Under the Portuguese Presidency of the Council of the EU, the European Parliament and the Council of the European Union agreed on a European Climate Law this morning. Significant progress had been made on the draft law under the German Council Presidency.
In response to this agreement, Federal Environment Minister Svenja Schulze remarked:
"The new European Climate Law does more than just set the course, it makes climate action in the EU binding and irreversible. We successfully campaigned for this binding promise under Germany’s Council Presidency. I am therefore all the more pleased that the European Parliament and the member states have now reached an agreement. The European Climate Law establishes clear guidelines for policymakers and businesses in Europe.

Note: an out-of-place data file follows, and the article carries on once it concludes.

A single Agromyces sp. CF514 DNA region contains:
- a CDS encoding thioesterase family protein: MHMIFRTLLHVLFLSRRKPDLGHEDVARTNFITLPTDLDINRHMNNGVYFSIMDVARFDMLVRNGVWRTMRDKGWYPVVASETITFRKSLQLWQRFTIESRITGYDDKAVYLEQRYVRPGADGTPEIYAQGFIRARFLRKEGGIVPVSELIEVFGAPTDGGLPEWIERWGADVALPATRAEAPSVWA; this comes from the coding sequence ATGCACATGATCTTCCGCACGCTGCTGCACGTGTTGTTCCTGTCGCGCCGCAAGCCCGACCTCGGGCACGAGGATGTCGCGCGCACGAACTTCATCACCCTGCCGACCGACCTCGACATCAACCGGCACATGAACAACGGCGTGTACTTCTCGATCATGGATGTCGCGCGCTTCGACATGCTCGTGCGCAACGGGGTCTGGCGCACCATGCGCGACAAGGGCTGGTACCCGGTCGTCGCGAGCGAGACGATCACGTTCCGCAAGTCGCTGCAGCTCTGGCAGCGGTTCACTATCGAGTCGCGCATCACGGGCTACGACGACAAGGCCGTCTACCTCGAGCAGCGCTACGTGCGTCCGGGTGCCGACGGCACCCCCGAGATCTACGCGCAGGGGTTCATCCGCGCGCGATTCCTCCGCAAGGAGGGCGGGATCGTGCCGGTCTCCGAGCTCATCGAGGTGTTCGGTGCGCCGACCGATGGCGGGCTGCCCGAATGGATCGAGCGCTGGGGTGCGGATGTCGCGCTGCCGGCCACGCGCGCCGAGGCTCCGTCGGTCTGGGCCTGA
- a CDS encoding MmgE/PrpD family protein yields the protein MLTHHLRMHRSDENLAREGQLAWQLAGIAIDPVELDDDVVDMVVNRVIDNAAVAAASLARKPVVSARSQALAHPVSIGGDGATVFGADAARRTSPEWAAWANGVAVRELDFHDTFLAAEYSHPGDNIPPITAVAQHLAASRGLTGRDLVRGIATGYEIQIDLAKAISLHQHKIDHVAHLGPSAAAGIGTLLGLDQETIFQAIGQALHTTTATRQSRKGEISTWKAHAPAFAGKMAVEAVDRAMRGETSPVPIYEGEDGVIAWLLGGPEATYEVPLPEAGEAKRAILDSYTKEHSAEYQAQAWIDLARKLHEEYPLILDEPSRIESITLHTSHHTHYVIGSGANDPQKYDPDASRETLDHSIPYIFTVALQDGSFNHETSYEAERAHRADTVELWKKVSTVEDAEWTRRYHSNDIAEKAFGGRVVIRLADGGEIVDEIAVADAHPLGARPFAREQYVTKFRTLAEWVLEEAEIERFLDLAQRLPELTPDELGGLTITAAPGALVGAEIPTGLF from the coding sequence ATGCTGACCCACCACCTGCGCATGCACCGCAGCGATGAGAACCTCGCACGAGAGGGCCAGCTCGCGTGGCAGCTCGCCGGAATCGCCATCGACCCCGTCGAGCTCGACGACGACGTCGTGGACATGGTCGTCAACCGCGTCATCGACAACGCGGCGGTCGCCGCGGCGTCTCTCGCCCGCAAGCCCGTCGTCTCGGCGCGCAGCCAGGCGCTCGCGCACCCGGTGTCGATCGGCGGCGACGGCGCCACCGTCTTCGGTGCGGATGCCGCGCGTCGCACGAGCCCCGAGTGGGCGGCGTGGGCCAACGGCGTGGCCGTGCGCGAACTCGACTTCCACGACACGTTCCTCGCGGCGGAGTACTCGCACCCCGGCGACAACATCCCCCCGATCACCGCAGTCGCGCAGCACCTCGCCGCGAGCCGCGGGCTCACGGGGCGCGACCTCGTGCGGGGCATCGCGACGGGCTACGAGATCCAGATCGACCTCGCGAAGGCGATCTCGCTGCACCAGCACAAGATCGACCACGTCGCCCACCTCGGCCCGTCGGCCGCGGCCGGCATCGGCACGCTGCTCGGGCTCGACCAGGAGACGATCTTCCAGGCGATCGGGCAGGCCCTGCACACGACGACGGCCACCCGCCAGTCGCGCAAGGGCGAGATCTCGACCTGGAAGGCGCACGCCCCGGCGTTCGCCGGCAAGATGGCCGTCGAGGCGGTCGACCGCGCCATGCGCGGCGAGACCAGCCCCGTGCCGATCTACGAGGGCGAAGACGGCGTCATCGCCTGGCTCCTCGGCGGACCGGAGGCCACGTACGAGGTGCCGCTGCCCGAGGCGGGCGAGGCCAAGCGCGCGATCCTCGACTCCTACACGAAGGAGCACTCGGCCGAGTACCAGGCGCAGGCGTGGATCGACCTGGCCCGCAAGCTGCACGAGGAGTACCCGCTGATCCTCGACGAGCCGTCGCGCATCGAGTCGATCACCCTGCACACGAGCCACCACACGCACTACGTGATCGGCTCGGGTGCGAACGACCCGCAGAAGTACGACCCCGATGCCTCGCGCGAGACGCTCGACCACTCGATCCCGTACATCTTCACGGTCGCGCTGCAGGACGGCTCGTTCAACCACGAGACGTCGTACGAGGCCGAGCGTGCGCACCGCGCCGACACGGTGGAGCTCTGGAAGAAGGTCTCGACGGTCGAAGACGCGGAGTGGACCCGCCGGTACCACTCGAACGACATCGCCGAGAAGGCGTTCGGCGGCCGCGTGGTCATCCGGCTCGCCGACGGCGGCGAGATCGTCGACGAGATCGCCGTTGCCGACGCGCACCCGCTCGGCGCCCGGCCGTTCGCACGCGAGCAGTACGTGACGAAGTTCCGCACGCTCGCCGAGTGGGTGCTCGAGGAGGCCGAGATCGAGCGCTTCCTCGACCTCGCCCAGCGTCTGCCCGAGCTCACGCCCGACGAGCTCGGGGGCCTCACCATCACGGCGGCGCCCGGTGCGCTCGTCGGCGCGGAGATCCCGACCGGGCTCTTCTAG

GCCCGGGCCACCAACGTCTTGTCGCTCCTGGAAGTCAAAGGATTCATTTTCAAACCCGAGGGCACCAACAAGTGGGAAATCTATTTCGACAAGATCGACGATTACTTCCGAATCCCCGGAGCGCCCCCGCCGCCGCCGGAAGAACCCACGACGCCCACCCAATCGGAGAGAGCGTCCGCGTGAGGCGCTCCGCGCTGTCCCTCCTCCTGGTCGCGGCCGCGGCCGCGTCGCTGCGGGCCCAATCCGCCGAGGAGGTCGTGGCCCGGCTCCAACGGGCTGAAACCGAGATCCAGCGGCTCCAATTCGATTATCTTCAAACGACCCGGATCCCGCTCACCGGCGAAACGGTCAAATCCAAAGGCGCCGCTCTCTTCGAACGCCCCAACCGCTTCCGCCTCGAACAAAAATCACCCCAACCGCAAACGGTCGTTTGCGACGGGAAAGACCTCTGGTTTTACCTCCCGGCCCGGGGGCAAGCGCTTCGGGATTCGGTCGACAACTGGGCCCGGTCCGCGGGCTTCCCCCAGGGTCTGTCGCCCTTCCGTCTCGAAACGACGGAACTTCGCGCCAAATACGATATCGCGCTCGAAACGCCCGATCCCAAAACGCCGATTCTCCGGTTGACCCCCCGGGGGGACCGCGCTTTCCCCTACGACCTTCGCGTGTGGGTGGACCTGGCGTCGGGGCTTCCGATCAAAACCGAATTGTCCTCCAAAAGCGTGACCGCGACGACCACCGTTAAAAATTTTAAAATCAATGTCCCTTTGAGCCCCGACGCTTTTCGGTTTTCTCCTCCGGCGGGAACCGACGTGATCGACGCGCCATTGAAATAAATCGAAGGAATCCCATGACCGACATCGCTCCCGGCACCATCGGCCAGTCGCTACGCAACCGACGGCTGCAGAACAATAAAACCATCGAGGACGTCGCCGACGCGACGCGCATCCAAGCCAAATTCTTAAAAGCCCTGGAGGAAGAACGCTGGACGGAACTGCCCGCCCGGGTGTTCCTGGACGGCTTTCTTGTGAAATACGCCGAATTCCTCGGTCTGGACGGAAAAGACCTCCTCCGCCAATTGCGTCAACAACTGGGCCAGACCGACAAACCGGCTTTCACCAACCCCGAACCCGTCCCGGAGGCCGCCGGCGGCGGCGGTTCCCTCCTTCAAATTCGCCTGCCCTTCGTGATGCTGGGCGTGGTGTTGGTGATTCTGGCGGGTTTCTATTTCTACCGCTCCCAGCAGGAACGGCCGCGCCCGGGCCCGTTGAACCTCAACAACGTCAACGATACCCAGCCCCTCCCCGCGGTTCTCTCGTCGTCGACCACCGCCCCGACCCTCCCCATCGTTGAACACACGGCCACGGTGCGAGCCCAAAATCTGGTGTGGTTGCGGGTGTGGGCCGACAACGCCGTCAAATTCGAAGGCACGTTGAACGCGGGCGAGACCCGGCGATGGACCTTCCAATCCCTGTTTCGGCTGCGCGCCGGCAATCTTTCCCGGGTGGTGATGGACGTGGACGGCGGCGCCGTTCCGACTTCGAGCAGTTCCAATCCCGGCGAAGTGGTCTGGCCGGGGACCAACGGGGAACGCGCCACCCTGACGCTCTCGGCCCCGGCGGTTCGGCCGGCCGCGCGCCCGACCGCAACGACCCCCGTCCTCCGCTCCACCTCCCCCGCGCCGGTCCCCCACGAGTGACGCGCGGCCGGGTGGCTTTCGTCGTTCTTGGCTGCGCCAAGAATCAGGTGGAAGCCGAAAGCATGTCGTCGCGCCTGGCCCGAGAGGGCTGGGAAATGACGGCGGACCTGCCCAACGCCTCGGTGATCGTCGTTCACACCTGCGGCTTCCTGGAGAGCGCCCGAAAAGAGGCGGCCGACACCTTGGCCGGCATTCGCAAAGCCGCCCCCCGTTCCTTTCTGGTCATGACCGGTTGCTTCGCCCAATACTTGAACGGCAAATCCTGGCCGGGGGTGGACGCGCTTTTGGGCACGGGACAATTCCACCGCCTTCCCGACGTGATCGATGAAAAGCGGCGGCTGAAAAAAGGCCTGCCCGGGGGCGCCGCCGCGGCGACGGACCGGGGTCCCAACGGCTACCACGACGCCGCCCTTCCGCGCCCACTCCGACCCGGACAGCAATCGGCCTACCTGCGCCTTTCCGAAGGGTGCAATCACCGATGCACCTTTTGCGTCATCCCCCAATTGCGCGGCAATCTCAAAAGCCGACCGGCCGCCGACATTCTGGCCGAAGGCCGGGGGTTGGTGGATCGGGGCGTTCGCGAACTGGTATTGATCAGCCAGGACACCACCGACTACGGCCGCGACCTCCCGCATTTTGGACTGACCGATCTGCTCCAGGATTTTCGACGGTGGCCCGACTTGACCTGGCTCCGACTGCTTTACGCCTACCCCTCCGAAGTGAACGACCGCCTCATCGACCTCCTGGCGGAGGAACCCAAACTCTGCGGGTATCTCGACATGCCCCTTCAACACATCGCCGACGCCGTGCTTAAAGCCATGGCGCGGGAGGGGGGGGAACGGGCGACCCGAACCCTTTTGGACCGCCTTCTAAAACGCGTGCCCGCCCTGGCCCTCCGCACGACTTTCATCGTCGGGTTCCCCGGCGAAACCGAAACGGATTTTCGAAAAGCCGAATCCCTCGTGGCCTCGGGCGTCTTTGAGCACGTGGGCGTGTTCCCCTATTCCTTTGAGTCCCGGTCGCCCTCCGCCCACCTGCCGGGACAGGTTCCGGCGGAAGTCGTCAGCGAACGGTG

The climate targets are enshrined in European law for the first time. This means that the EU is gearing all its policies towards becoming climate neutral by 2050. This will enable Europe to make a significant contribution to combating dangerous climate change and meeting the targets set out in the Paris Agreement. We are entering the most important phase: the aim is now to lower carbon emissions across the EU by at least 55 percent compared to 1990 levels. The emphasis is on ‘at least’. If we succeed in restoring European peatlands and forests to a better state, we could reach more than 55 percent. For Germany, the agreement means that we will also significantly step up the pace of climate action. We must accelerate the expansion of solar and wind energy and we will phase out coal-powered energy sooner than previously planned. The EU has taken a strong stance with this agreement. It is now vital that other major economies, particularly the US and China, show their commitment to raising their climate targets."